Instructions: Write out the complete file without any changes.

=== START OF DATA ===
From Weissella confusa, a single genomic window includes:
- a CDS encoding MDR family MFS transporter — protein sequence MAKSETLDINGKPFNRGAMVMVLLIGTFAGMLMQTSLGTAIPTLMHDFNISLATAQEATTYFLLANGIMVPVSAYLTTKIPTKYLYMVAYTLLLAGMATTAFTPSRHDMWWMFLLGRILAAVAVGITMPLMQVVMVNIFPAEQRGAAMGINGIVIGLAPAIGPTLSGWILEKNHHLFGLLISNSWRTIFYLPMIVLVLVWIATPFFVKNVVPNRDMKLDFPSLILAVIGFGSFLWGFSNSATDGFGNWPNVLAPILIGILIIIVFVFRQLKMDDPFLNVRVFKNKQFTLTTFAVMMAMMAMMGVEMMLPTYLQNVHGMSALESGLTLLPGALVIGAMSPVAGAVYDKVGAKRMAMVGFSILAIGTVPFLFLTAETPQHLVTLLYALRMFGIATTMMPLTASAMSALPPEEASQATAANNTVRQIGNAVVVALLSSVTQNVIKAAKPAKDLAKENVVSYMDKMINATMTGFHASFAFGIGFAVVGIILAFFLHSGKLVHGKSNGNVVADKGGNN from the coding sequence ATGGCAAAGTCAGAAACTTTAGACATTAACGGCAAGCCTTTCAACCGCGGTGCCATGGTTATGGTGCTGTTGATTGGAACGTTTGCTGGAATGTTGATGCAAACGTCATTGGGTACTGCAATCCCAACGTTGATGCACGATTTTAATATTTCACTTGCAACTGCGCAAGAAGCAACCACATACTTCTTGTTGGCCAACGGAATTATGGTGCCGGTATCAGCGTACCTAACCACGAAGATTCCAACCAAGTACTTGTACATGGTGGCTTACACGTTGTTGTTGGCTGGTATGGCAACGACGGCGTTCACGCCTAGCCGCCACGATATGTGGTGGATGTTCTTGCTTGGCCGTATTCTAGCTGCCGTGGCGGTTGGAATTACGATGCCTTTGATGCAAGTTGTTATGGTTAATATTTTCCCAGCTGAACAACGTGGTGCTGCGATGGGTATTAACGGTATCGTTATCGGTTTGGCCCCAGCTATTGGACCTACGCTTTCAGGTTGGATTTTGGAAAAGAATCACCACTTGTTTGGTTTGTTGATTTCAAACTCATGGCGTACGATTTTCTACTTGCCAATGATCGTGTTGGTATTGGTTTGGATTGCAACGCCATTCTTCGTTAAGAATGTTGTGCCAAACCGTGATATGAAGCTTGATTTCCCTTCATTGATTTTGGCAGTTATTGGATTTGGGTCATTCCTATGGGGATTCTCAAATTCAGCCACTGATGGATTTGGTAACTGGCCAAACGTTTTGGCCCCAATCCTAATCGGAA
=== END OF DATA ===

From Weissella confusa, a single genomic window includes:
- a CDS encoding MDR family MFS transporter — protein sequence MAKSETLDINGKPFNRGAMVMVLLIGTFAGMLMQTSLGTAIPTLMHDFNISLATAQEATTYFLLANGIMVPVSAYLTTKIPTKYLYMVAYTLLLAGMATTAFTPSRHDMWWMFLLGRILAAVAVGITMPLMQVVMVNIFPAEQRGAAMGINGIVIGLAPAIGPTLSGWILEKNHHLFGLLISNSWRTIFYLPMIVLVLVWIATPFFVKNVVPNRDMKLDFPSLILAVIGFGSFLWGFSNSATDGFGNWPNVLAPILIGILIIIVFVFRQLKMDDPFLNVRVFKNKQFTLTTFAVMMAMMAMMGVEMMLPTYLQNVHGMSALESGLTLLPGALVIGAMSPVAGAVYDKVGAKRMAMVGFSILAIGTVPFLFLTAETPQHLVTLLYALRMFGIATTMMPLTASAMSALPPEEASQATAANNTVRQIGNAVVVALLSSVTQNVIKAAKPAKDLAKENVVSYMDKMINATMTGFHASFAFGIGFAVVGIILAFFLHSGKLVHGKSNGNVVADKGGNN from the coding sequence ATGGCAAAGTCAGAAACTTTAGACATTAACGGCAAGCCTTTCAACCGCGGTGCCATGGTTATGGTGCTGTTGATTGGAACGTTTGCTGGAATGTTGATGCAAACGTCATTGGGTACTGCAATCCCAACGTTGATGCACGATTTTAATATTTCACTTGCAACTGCGCAAGAAGCAACCACATACTTCTTGTTGGCCAACGGAATTATGGTGCCGGTATCAGCGTACCTAACCACGAAGATTCCAACCAAGTACTTGTACATGGTGGCTTACACGTTGTTGTTGGCTGGTATGGCAACGACGGCGTTCACGCCTAGCCGCCACGATATGTGGTGGATGTTCTTGCTTGGCCGTATTCTAGCTGCCGTGGCGGTTGGAATTACGATGCCTTTGATGCAAGTTGTTATGGTTAATATTTTCCCAGCTGAACAACGTGGTGCTGCGATGGGTATTAACGGTATCGTTATCGGTTTGGCCCCAGCTATTGGACCTACGCTTTCAGGTTGGATTTTGGAAAAGAATCACCACTTGTTTGGTTTGTTGATTTCAAACTCATGGCGTACGATTTTCTACTTGCCAATGATCGTGTTGGTATTGGTTTGGATTGCAACGCCATTCTTCGTTAAGAATGTTGTGCCAAACCGTGATATGAAGCTTGATTTCCCTTCATTGATTTTGGCAGTTATTGGATTTGGGTCATTCCTATGGGGATTCTCAAATTCAGCCACTGATGGATTTGGTAACTGGCCAAACGTTTTGGCCCCAATCCTAATCGGAA